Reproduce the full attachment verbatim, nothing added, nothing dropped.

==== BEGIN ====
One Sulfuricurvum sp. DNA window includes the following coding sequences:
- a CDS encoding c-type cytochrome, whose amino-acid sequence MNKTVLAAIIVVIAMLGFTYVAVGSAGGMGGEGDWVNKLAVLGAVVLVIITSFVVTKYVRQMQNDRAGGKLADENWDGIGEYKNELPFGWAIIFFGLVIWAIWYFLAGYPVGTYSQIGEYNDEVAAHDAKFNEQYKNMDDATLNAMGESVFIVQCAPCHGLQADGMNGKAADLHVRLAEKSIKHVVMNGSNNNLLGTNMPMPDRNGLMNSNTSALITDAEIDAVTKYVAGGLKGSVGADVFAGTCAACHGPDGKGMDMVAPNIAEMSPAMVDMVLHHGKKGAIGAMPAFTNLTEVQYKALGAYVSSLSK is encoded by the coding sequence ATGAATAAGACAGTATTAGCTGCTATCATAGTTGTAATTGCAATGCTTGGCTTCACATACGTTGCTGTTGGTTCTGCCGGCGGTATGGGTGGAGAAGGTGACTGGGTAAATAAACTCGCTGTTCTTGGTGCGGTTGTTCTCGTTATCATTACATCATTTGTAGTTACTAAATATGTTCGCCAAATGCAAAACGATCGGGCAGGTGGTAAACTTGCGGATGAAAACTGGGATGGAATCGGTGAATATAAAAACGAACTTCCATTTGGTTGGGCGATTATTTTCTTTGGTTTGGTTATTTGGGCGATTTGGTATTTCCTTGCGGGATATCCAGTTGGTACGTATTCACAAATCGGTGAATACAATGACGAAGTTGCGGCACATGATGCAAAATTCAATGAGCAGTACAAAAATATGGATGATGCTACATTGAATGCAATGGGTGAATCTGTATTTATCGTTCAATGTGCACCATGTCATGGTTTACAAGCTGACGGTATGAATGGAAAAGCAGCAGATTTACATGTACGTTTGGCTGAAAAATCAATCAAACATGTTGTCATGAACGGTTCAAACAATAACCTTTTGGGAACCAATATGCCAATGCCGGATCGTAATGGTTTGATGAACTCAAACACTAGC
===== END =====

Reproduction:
One Sulfuricurvum sp. DNA window includes the following coding sequences:
- a CDS encoding c-type cytochrome, whose amino-acid sequence MNKTVLAAIIVVIAMLGFTYVAVGSAGGMGGEGDWVNKLAVLGAVVLVIITSFVVTKYVRQMQNDRAGGKLADENWDGIGEYKNELPFGWAIIFFGLVIWAIWYFLAGYPVGTYSQIGEYNDEVAAHDAKFNEQYKNMDDATLNAMGESVFIVQCAPCHGLQADGMNGKAADLHVRLAEKSIKHVVMNGSNNNLLGTNMPMPDRNGLMNSNTSALITDAEIDAVTKYVAGGLKGSVGADVFAGTCAACHGPDGKGMDMVAPNIAEMSPAMVDMVLHHGKKGAIGAMPAFTNLTEVQYKALGAYVSSLSK is encoded by the coding sequence ATGAATAAGACAGTATTAGCTGCTATCATAGTTGTAATTGCAATGCTTGGCTTCACATACGTTGCTGTTGGTTCTGCCGGCGGTATGGGTGGAGAAGGTGACTGGGTAAATAAACTCGCTGTTCTTGGTGCGGTTGTTCTCGTTATCATTACATCATTTGTAGTTACTAAATATGTTCGCCAAATGCAAAACGATCGGGCAGGTGGTAAACTTGCGGATGAAAACTGGGATGGAATCGGTGAATATAAAAACGAACTTCCATTTGGTTGGGCGATTATTTTCTTTGGTTTGGTTATTTGGGCGATTTGGTATTTCCTTGCGGGATATCCAGTTGGTACGTATTCACAAATCGGTGAATACAATGACGAAGTTGCGGCACATGATGCAAAATTCAATGAGCAGTACAAAAATATGGATGATGCTACATTGAATGCAATGGGTGAATCTGTATTTATCGTTCAATGTGCACCATGTCATGGTTTACAAGCTGACGGTATGAATGGAAAAGCAGCAGATTTACATGTACGTTTGGCTGAAAAATCAATCAAACATGTTGTCATGAACGGTTCAAACAATAACCTTTTGGGAACCAATATGCCAATGCCGGATCGTAATGGTTTGATGAACTCAAACACTAGC